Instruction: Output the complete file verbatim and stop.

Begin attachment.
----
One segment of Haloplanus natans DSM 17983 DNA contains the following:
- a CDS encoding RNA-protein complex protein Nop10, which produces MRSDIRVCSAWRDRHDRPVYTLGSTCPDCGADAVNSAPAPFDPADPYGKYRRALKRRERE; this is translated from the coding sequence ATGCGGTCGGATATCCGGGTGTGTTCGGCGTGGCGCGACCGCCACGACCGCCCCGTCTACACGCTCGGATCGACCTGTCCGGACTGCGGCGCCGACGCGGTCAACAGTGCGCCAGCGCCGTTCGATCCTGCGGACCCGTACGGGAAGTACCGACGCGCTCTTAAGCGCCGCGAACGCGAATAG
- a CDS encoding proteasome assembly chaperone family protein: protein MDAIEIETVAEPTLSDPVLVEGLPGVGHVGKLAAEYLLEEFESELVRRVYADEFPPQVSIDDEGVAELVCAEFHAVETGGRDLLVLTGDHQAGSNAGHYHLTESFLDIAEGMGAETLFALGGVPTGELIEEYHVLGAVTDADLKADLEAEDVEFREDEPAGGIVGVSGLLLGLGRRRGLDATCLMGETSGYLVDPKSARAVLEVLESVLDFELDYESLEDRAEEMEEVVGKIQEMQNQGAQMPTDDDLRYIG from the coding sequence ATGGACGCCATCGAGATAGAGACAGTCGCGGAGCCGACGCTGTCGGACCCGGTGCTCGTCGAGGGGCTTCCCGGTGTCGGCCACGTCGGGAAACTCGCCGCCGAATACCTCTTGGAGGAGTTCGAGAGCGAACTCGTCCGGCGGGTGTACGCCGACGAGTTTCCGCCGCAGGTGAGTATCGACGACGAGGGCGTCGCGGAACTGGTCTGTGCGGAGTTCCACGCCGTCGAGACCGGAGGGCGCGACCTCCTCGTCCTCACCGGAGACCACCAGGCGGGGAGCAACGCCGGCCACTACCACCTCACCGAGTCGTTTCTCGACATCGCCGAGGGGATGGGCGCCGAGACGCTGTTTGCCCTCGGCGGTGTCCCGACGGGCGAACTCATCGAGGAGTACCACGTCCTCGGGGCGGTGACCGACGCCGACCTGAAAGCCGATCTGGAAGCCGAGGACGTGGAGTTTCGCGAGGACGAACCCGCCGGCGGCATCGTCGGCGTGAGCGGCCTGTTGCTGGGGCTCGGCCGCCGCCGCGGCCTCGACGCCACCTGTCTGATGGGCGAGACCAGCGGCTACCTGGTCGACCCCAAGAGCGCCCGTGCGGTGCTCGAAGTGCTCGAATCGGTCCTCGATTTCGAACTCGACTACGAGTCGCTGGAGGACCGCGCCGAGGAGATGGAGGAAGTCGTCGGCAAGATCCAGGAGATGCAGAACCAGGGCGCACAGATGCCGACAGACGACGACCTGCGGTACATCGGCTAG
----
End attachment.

One segment of Haloplanus natans DSM 17983 DNA contains the following:
- a CDS encoding RNA-protein complex protein Nop10, which produces MRSDIRVCSAWRDRHDRPVYTLGSTCPDCGADAVNSAPAPFDPADPYGKYRRALKRRERE; this is translated from the coding sequence ATGCGGTCGGATATCCGGGTGTGTTCGGCGTGGCGCGACCGCCACGACCGCCCCGTCTACACGCTCGGATCGACCTGTCCGGACTGCGGCGCCGACGCGGTCAACAGTGCGCCAGCGCCGTTCGATCCTGCGGACCCGTACGGGAAGTACCGACGCGCTCTTAAGCGCCGCGAACGCGAATAG
- a CDS encoding proteasome assembly chaperone family protein: protein MDAIEIETVAEPTLSDPVLVEGLPGVGHVGKLAAEYLLEEFESELVRRVYADEFPPQVSIDDEGVAELVCAEFHAVETGGRDLLVLTGDHQAGSNAGHYHLTESFLDIAEGMGAETLFALGGVPTGELIEEYHVLGAVTDADLKADLEAEDVEFREDEPAGGIVGVSGLLLGLGRRRGLDATCLMGETSGYLVDPKSARAVLEVLESVLDFELDYESLEDRAEEMEEVVGKIQEMQNQGAQMPTDDDLRYIG from the coding sequence ATGGACGCCATCGAGATAGAGACAGTCGCGGAGCCGACGCTGTCGGACCCGGTGCTCGTCGAGGGGCTTCCCGGTGTCGGCCACGTCGGGAAACTCGCCGCCGAATACCTCTTGGAGGAGTTCGAGAGCGAACTCGTCCGGCGGGTGTACGCCGACGAGTTTCCGCCGCAGGTGAGTATCGACGACGAGGGCGTCGCGGAACTGGTCTGTGCGGAGTTCCACGCCGTCGAGACCGGAGGGCGCGACCTCCTCGTCCTCACCGGAGACCACCAGGCGGGGAGCAACGCCGGCCACTACCACCTCACCGAGTCGTTTCTCGACATCGCCGAGGGGATGGGCGCCGAGACGCTGTTTGCCCTCGGCGGTGTCCCGACGGGCGAACTCATCGAGGAGTACCACGTCCTCGGGGCGGTGACCGACGCCGACCTGAAAGCCGATCTGGAAGCCGAGGACGTGGAGTTTCGCGAGGACGAACCCGCCGGCGGCATCGTCGGCGTGAGCGGCCTGTTGCTGGGGCTCGGCCGCCGCCGCGGCCTCGACGCCACCTGTCTGATGGGCGAGACCAGCGGCTACCTGGTCGACCCCAAGAGCGCCCGTGCGGTGCTCGAAGTGCTCGAATCGGTCCTCGATTTCGAACTCGACTACGAGTCGCTGGAGGACCGCGCCGAGGAGATGGAGGAAGTCGTCGGCAAGATCCAGGAGATGCAGAACCAGGGCGCACAGATGCCGACAGACGACGACCTGCGGTACATCGGCTAG